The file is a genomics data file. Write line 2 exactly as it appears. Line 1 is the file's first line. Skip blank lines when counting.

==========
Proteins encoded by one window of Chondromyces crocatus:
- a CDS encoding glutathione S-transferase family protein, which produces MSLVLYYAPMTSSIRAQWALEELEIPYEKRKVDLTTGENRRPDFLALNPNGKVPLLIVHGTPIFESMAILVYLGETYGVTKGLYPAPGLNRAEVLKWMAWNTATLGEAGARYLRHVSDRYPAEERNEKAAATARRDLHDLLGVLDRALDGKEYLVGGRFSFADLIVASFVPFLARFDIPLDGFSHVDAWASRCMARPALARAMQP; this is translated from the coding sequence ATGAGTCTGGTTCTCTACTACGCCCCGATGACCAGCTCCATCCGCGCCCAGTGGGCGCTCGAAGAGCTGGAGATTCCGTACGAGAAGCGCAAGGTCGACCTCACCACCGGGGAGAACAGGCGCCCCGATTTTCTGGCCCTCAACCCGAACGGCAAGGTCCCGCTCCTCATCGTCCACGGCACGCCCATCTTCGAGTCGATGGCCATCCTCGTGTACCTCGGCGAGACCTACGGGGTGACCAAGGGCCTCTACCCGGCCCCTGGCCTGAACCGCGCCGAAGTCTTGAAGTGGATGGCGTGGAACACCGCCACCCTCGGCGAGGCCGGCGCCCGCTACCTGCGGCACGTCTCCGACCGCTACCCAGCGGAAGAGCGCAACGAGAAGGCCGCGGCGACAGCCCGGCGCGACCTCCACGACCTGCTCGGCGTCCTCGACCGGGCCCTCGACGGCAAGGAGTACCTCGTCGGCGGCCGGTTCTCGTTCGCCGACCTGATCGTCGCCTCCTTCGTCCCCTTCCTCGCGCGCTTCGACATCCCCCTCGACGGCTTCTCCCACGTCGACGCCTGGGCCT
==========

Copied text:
- a CDS encoding glutathione S-transferase family protein, which produces MSLVLYYAPMTSSIRAQWALEELEIPYEKRKVDLTTGENRRPDFLALNPNGKVPLLIVHGTPIFESMAILVYLGETYGVTKGLYPAPGLNRAEVLKWMAWNTATLGEAGARYLRHVSDRYPAEERNEKAAATARRDLHDLLGVLDRALDGKEYLVGGRFSFADLIVASFVPFLARFDIPLDGFSHVDAWASRCMARPALARAMQP; this is translated from the coding sequence ATGAGTCTGGTTCTCTACTACGCCCCGATGACCAGCTCCATCCGCGCCCAGTGGGCGCTCGAAGAGCTGGAGATTCCGTACGAGAAGCGCAAGGTCGACCTCACCACCGGGGAGAACAGGCGCCCCGATTTTCTGGCCCTCAACCCGAACGGCAAGGTCCCGCTCCTCATCGTCCACGGCACGCCCATCTTCGAGTCGATGGCCATCCTCGTGTACCTCGGCGAGACCTACGGGGTGACCAAGGGCCTCTACCCGGCCCCTGGCCTGAACCGCGCCGAAGTCTTGAAGTGGATGGCGTGGAACACCGCCACCCTCGGCGAGGCCGGCGCCCGCTACCTGCGGCACGTCTCCGACCGCTACCCAGCGGAAGAGCGCAACGAGAAGGCCGCGGCGACAGCCCGGCGCGACCTCCACGACCTGCTCGGCGTCCTCGACCGGGCCCTCGACGGCAAGGAGTACCTCGTCGGCGGCCGGTTCTCGTTCGCCGACCTGATCGTCGCCTCCTTCGTCCCCTTCCTCGCGCGCTTCGACATCCCCCTCGACGGCTTCTCCCACGTCGACGCCTGGGCCT